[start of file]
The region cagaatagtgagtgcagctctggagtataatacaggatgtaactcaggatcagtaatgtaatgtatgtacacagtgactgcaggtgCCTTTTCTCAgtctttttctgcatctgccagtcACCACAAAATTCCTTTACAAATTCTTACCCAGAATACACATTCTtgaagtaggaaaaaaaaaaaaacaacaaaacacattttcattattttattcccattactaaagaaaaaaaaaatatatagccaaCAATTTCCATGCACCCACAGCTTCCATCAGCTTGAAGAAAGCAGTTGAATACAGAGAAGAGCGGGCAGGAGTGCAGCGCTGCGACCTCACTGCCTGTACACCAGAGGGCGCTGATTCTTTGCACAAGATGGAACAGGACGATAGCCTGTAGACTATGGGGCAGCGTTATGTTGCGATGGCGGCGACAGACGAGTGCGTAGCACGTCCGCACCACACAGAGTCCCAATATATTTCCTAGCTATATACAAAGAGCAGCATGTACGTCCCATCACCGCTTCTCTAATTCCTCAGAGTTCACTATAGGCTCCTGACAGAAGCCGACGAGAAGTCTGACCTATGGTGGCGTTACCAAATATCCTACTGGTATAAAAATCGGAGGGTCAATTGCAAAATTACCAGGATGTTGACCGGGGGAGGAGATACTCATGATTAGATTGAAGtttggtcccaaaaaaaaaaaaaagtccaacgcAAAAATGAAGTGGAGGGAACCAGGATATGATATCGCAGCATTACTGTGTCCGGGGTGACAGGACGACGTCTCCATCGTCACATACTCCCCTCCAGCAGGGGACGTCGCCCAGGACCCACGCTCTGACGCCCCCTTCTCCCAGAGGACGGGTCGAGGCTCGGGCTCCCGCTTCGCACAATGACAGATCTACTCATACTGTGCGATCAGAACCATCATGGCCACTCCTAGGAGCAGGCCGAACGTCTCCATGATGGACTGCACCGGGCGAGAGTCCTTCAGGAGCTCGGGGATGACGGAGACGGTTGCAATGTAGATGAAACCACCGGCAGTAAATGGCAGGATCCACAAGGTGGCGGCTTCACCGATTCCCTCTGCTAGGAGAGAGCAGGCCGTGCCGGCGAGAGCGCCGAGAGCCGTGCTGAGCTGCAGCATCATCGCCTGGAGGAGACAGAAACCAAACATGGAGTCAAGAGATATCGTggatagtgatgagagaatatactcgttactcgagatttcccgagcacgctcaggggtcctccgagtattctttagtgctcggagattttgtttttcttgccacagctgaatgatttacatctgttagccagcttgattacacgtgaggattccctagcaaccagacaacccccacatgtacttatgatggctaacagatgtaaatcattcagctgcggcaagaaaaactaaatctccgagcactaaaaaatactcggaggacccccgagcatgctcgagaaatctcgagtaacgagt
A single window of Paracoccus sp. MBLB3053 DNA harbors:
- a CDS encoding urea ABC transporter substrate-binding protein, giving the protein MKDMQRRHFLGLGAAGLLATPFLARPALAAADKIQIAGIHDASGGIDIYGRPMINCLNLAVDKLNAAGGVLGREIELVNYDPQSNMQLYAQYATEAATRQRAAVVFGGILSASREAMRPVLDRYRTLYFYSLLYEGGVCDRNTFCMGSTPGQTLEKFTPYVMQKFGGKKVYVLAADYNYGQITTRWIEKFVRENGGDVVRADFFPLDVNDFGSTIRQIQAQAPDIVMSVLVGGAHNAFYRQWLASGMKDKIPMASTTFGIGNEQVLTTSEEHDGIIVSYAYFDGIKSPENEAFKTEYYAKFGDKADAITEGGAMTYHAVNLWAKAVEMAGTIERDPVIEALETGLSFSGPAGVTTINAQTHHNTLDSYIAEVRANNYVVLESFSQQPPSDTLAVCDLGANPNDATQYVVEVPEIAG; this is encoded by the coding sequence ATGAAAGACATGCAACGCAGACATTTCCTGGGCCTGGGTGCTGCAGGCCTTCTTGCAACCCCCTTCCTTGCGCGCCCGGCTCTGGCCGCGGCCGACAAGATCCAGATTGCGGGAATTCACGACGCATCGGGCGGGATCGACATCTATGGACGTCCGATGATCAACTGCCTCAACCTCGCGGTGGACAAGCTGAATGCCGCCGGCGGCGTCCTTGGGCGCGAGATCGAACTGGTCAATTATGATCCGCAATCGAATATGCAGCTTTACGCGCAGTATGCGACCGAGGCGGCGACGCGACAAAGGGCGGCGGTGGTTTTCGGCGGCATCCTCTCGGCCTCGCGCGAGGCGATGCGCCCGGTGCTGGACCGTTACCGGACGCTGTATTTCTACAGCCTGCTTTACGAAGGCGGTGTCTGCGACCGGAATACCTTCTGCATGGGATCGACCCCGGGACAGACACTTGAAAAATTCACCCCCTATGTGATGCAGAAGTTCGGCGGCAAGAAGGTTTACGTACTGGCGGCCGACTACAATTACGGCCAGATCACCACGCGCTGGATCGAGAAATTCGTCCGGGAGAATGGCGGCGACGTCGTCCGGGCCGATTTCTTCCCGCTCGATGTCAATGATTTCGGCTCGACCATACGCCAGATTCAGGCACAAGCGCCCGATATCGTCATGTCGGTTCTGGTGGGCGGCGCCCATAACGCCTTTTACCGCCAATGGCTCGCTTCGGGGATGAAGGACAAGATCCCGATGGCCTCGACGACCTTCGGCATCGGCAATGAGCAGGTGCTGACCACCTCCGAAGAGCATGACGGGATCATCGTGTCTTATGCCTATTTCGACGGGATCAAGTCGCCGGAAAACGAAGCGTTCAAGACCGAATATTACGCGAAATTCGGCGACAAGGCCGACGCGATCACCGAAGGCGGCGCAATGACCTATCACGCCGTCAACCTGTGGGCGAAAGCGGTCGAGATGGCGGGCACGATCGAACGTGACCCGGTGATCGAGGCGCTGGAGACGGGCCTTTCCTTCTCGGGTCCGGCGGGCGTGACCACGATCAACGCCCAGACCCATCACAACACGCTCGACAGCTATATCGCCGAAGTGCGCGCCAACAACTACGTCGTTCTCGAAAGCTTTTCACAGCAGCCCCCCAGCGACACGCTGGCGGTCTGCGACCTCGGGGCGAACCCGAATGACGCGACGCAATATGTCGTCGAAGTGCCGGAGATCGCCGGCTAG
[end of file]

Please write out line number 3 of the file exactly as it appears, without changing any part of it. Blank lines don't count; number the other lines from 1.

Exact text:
- a CDS encoding urea ABC transporter substrate-binding protein, giving the protein MKDMQRRHFLGLGAAGLLATPFLARPALAAADKIQIAGIHDASGGIDIYGRPMINCLNLAVDKLNAAGGVLGREIELVNYDPQSNMQLYAQYATEAATRQRAAVVFGGILSASREAMRPVLDRYRTLYFYSLLYEGGVCDRNTFCMGSTPGQTLEKFTPYVMQKFGGKKVYVLAADYNYGQITTRWIEKFVRENGGDVVRADFFPLDVNDFGSTIRQIQAQAPDIVMSVLVGGAHNAFYRQWLASGMKDKIPMASTTFGIGNEQVLTTSEEHDGIIVSYAYFDGIKSPENEAFKTEYYAKFGDKADAITEGGAMTYHAVNLWAKAVEMAGTIERDPVIEALETGLSFSGPAGVTTINAQTHHNTLDSYIAEVRANNYVVLESFSQQPPSDTLAVCDLGANPNDATQYVVEVPEIAG; this is encoded by the coding sequence ATGAAAGACATGCAACGCAGACATTTCCTGGGCCTGGGTGCTGCAGGCCTTCTTGCAACCCCCTTCCTTGCGCGCCCGGCTCTGGCCGCGGCCGACAAGATCCAGATTGCGGGAATTCACGACGCATCGGGCGGGATCGACATCTATGGACGTCCGATGATCAACTGCCTCAACCTCGCGGTGGACAAGCTGAATGCCGCCGGCGGCGTCCTTGGGCGCGAGATCGAACTGGTCAATTATGATCCGCAATCGAATATGCAGCTTTACGCGCAGTATGCGACCGAGGCGGCGACGCGACAAAGGGCGGCGGTGGTTTTCGGCGGCATCCTCTCGGCCTCGCGCGAGGCGATGCGCCCGGTGCTGGACCGTTACCGGACGCTGTATTTCTACAGCCTGCTTTACGAAGGCGGTGTCTGCGACCGGAATACCTTCTGCATGGGATCGACCCCGGGACAGACACTTGAAAAATTCACCCCCTATGTGATGCAGAAGTTCGGCGGCAAGAAGGTTTACGTACTGGCGGCCGACTACAATTACGGCCAGATCACCACGCGCTGGATCGAGAAATTCGTCCGGGAGAATGGCGGCGACGTCGTCCGGGCCGATTTCTTCCCGCTCGATGTCAATGATTTCGGCTCGACCATACGCCAGATTCAGGCACAAGCGCCCGATATCGTCATGTCGGTTCTGGTGGGCGGCGCCCATAACGCCTTTTACCGCCAATGGCTCGCTTCGGGGATGAAGGACAAGATCCCGATGGCCTCGACGACCTTCGGCATCGGCAATGAGCAGGTGCTGACCACCTCCGAAGAGCATGACGGGATCATCGTGTCTTATGCCTATTTCGACGGGATCAAGTCGCCGGAAAACGAAGCGTTCAAGACCGAATATTACGCGAAATTCGGCGACAAGGCCGACGCGATCACCGAAGGCGGCGCAATGACCTATCACGCCGTCAACCTGTGGGCGAAAGCGGTCGAGATGGCGGGCACGATCGAACGTGACCCGGTGATCGAGGCGCTGGAGACGGGCCTTTCCTTCTCGGGTCCGGCGGGCGTGACCACGATCAACGCCCAGACCCATCACAACACGCTCGACAGCTATATCGCCGAAGTGCGCGCCAACAACTACGTCGTTCTCGAAAGCTTTTCACAGCAGCCCCCCAGCGACACGCTGGCGGTCTGCGACCTCGGGGCGAACCCGAATGACGCGACGCAATATGTCGTCGAAGTGCCGGAGATCGCCGGCTAG